The blindgirl shifts her book to a small satchel slung on her back, before she reaches out with her no free left hand to seek your arm. Once her hand rests on your bicep, she flicks her can about herself, and nods once. "I am ready," she murmurs. "I will try to memorize the way as we walk." She nods her head slowly. "El Vampiro is… well, there are many legends, and the story tellers make more all the time, of creatures that look like people, but are burned by the sun, banished by the Holy Cross, and who suck the blood from people in the night. Usually attractive young girls, in the movies." She shrugs her shoulderes dismissively, before grinning once again. "And my favorite book is Genesis."

"Hah, vedy good, we can study Genesis den, yes?" Hosea answers. "Dat is a strange legend, da vampiro, it does sound like dey must be quite evil." Hosea begins to lead Sophie, walking toward the gardens. The sound of the water at the Japanese Garden can be heard before long, and they start passing over the wooden bridge. "I do not know what I would say my favorite book is," Hosea says. "Silly dat I ask you if I do not know myself, yes?" He chuckles. "I may have to say First Petah. It is a good book about suffering, and has taught me much about what God's people should expect in life, so dat we are not taken by surprise." The African's large bicep has some irregularities to it, now that it's warm enough for short sleeves, the scars on his arms can be easily felt by the touch. Here particularly, it feels like a burn scar, running for just a few inches from his bicep to his elbow.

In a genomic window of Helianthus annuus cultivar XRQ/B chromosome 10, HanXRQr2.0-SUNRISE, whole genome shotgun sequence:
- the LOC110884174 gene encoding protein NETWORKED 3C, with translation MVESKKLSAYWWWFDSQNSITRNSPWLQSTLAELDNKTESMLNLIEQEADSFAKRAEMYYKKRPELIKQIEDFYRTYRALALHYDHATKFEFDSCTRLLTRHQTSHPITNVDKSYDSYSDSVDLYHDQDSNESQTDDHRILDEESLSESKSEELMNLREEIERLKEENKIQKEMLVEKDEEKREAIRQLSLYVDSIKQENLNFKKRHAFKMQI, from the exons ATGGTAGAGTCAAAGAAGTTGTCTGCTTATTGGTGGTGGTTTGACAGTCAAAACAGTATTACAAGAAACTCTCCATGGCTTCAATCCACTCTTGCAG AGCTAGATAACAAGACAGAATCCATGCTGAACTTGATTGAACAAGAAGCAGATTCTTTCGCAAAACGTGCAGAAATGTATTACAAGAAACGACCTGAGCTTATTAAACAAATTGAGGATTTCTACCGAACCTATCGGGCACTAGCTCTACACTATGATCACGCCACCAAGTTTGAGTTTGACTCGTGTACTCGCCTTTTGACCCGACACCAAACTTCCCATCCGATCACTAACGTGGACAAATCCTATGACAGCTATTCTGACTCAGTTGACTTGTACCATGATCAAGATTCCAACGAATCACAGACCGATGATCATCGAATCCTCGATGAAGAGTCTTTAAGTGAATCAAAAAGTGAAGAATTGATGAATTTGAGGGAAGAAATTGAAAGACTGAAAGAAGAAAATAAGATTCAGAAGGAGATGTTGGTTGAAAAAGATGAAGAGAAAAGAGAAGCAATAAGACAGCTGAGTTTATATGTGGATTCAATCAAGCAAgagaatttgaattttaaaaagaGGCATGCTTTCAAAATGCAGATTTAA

"Yes, they are quite evil… but they are also not real; they are only story time villains, si? So not to worry." She shrugs her shoulders lightly, just as she tilts her ears to the sounds of the Japanese Garden. "Water… A garden? Stream? I must remember that it is there." She pauses, and shifts her hand up a couple of inches on Hosea's arm. "You seem to have suffered yourself, Hosea," she murmurs. "I… I can feel your scars; you were burned?" She tilts her head up to face towards Hosea, while her cane continues to sweep the ground before her. "It was not bad, I hope? May I ask what happened?"